The work of unburying and rebuilding Haiti continues. In an interview with the Associated Press, Haiti's President Rene Preval said, "It will take 1,000 trucks moving rubble for 1,000 days, so that's three years. And until we move out rubble, we cannot really build." This unimaginable task has left its impression on the LCMS World Relief and Human Care teams that have been in Haiti.
This morning I received a message from Jacob Fiene, Manager of the Mercy Medical Teams (MMT) for LCMS World Relief and Human Care. Jacob arrived on the border of the Dominican Republic and Haiti a few days before my first trip; we overlapped on another trip. Now Jacob has returned to Haiti to run a clinic in Port-au-Prince.
Impressions of Haiti by Jacob Fiene
Today was the first day of clinics in Port of Prince. This is our fourth team and the third that I have led.
As we drove into the city, the level of destruction soon became clear. First is was every few structures that had crumbled to the ground. As we drew closer into the city, entire blocks lay in ruins.
As the scale of destruction dawned on me, I began thinking back on the patients at the hospital in Jimani. I had seen in their eyes the trama they were experiencing. I had seen open fractures and severed limbs and had thought, "What a horror this must have been for these people!" I knew then and still know now that I will never understand the tragedy they had endured, but now I was a step closer to gaining a glimpse of the pain of those who remain alive on this earth.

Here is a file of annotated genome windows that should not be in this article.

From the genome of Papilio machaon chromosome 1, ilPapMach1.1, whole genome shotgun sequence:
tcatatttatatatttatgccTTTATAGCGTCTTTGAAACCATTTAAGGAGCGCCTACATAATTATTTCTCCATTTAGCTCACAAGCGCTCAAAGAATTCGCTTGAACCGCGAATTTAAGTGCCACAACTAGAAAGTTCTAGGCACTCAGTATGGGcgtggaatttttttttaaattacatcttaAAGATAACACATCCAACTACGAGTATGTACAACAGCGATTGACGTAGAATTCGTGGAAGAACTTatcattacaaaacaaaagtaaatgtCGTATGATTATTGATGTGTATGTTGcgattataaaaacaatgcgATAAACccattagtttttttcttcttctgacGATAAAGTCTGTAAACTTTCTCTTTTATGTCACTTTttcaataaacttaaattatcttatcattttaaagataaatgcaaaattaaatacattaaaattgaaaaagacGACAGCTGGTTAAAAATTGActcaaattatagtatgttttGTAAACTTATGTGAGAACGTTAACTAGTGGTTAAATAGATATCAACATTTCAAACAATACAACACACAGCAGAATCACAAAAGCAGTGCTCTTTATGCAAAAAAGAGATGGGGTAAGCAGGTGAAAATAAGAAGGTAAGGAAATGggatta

Driving into the city, nothing could have prepared any of us for these sights. No number of photographs or hours of news coverage would ever be able to demonstrate the sights, sounds, and smells in this city. No matter how hard I tried to focus on the coming clinics, the same word continued to dominate my thoughts:"Hopeless.... hopeless."
I had to take a step back in my mind and remind myself of why we had come here. "One person at a time," I told myself.
As the shock wore away and the discussions with patients and Haitian pastors began, I realized that the situation here in Haiti is not hopeless. This event will never be forgotten, and the course of history in Haiti and the rest of the world will be forever changed. However, the spirit of the Haitian people will not be broken. They will continue to morn the loss of life, yet their faith in God has been strengthened.
As each patient recieves treatment, as each family recieves a bag of food and the decades go by and life transitions back into some resemblance of normalcy, let us never forget the strength and faith of the Christians in Haiti. No one knows the pains and hardships of this earth better than they, yet they have demonstrated a profound understanding of God's peace.
That is what I will take home with me when I return to the United States--not stories of brave and caring Americans, nor the narrative of a hopeless future. I will take home with me a lesson from the
people of Haiti: that no pain or loss on this earth can ever outweigh God's mercy.